06/09/2014

Later, you’ll make this right. Now’s not the time to beat yourself up about it.” I breathe a sigh of relief. I still feel guilty, but I’m relieved Sarah isn’t holding it against me. “Now it’s time to put your skills to the test. You’ve been learning dancing, now you get to see if you can impress a girl you’re not related to with them. There’s a dance hall listed below that has girls your own age, go there, and put your training into action. I want you to stay there the whole night and make sure you have this skill nailed down.” It’s one of the shortest letters she writes me that still provides useful instruction.

I check their website and note that their next dance is the 11th . I stare at the screen, something is off about this one. I already know how to dance. I spent all of Saturday dancing with my younger sister to be sure. It’s too easy. I wanted to be harder, not only because I didn’t think Sarah would give me something to do that was easy, but because I wanted to make up for messing things up with Grace. I felt if I did something difficult that I would restore myself in my daughter’s eyes, and soothe my aching conscious at the same time.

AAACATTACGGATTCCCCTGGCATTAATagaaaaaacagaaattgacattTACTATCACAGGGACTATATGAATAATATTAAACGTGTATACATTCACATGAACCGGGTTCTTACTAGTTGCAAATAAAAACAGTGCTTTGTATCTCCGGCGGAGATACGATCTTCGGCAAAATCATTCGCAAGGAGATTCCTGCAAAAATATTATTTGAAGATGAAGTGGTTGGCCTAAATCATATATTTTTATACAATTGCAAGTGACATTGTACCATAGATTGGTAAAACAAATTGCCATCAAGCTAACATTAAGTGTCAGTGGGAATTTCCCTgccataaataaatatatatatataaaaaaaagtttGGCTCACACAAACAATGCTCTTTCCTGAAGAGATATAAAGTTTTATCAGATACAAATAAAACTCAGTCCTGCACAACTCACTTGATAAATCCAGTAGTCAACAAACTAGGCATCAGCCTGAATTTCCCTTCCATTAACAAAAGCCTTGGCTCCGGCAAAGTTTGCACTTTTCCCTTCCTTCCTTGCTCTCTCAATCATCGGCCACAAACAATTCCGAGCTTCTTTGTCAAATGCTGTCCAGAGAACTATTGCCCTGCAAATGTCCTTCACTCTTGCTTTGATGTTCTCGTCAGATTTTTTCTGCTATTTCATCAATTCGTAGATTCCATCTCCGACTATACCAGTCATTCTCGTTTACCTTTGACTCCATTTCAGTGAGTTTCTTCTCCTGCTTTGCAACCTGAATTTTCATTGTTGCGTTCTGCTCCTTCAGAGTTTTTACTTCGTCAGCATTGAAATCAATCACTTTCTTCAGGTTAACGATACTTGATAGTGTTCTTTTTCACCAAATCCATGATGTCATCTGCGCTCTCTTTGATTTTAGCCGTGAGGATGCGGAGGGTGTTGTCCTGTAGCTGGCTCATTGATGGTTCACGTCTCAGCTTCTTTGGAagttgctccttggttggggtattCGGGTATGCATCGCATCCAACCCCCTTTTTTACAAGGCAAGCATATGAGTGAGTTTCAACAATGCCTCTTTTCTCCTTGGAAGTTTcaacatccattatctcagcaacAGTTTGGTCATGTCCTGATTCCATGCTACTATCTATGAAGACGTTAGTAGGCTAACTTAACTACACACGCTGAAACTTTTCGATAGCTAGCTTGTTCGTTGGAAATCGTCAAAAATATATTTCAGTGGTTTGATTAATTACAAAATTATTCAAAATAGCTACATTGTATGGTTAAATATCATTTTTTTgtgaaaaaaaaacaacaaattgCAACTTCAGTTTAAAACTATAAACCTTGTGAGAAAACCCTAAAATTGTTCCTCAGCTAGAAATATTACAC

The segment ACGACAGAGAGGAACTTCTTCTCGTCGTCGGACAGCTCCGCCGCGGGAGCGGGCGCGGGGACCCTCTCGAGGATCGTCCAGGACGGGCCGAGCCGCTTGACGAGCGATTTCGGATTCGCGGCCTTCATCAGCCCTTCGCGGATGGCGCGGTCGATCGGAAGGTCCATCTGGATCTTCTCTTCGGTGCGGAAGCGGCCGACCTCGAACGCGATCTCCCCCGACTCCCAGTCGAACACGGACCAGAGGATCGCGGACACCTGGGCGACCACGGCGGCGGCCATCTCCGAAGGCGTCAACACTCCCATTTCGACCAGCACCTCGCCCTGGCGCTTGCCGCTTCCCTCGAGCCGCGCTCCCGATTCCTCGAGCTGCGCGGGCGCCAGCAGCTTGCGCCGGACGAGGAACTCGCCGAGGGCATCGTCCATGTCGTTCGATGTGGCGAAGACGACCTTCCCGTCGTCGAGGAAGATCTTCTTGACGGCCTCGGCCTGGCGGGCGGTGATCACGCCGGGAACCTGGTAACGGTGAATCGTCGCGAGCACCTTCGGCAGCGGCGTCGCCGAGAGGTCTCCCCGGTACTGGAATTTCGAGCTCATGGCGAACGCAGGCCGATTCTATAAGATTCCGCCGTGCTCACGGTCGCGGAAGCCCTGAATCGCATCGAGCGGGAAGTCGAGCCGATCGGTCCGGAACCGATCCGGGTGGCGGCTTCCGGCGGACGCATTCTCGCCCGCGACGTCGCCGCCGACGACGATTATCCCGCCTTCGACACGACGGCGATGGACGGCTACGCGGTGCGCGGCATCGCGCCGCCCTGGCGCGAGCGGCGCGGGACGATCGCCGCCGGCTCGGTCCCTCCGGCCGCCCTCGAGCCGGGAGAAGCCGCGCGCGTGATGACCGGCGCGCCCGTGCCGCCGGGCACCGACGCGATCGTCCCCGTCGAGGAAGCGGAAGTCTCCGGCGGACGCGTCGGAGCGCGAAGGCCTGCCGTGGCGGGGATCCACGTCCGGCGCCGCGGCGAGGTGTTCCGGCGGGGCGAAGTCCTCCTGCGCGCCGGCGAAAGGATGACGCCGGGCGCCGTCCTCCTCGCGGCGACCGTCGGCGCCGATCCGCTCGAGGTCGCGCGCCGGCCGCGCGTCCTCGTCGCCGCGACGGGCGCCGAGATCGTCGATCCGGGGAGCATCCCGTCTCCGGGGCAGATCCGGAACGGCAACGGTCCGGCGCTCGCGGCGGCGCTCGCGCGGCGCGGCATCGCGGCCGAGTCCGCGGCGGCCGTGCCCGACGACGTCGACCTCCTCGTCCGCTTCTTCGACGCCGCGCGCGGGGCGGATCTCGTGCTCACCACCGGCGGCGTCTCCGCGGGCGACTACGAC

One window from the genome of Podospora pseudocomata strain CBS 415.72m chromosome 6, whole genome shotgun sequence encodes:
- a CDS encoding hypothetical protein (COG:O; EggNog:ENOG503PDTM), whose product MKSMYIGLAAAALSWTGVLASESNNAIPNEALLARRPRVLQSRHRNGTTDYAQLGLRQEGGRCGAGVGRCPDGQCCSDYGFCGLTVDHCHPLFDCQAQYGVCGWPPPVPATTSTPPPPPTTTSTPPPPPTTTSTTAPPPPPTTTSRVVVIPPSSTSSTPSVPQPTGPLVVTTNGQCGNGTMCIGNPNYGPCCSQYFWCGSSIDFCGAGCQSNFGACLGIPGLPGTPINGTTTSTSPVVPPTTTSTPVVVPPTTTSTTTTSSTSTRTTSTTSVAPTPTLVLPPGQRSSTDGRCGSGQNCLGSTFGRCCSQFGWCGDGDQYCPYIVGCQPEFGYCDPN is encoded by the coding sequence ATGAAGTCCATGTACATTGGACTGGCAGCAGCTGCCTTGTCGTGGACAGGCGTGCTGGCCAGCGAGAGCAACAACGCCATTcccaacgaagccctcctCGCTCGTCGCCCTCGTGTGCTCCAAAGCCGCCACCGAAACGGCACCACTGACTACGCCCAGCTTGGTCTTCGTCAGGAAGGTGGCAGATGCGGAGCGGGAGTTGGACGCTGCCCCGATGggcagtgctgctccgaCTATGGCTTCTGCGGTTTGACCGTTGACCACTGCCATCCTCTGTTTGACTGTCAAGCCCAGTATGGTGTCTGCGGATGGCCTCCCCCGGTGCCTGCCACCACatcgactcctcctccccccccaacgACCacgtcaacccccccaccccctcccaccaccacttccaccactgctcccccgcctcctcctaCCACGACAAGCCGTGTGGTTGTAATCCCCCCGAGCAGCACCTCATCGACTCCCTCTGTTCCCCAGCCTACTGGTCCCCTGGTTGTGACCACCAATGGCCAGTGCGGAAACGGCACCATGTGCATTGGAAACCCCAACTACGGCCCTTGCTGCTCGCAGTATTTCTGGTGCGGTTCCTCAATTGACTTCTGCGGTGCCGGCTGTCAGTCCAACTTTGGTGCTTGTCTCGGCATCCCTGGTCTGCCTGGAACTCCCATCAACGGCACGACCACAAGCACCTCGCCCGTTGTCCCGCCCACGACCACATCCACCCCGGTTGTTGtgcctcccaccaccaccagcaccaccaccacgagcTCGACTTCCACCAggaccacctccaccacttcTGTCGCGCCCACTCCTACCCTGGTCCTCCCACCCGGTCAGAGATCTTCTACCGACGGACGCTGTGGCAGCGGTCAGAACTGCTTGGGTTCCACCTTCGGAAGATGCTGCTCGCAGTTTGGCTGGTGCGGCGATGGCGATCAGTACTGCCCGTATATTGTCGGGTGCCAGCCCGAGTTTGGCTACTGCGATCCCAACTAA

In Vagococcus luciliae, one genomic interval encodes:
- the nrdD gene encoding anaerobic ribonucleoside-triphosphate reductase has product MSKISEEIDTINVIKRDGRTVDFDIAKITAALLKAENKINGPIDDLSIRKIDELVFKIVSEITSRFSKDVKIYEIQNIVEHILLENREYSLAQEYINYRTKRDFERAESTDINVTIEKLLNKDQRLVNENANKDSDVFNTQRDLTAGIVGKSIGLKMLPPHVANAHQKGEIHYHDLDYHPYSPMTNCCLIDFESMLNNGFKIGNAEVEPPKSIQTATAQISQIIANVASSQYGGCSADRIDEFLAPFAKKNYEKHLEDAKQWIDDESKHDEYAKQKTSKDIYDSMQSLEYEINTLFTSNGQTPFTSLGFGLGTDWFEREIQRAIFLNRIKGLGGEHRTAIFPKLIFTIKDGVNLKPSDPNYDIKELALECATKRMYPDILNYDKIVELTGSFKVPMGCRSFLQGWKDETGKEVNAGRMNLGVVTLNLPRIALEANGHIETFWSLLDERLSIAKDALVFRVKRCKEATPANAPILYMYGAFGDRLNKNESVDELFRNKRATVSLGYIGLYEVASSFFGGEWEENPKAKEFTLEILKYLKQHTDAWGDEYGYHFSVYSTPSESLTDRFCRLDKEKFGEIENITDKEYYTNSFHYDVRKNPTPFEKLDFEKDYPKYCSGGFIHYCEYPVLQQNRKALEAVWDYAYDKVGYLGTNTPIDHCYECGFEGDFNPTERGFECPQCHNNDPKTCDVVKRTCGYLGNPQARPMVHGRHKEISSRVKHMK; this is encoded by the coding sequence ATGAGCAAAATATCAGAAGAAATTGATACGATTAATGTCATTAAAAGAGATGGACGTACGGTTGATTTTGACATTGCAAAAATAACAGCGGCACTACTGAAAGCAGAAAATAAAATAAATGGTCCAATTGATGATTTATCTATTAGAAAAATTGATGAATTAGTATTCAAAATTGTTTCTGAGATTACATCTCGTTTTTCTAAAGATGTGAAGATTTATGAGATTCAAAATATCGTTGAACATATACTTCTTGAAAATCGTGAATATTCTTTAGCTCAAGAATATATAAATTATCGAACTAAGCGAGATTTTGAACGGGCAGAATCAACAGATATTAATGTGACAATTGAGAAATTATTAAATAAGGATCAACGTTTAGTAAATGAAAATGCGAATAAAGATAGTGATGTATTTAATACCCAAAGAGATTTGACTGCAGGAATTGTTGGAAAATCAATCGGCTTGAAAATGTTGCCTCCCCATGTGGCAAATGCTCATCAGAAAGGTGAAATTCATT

There was something fishy going on here.

The night of the dance comes, and I head down to the hall in semi-formal clothes. The entrance fee is minimal, and I walk into the hall to take a look around. It’s the size of a basketball court, and it’s filled with young couples swirling around. Someone took my mental vision of what dancing should be and brought it to life.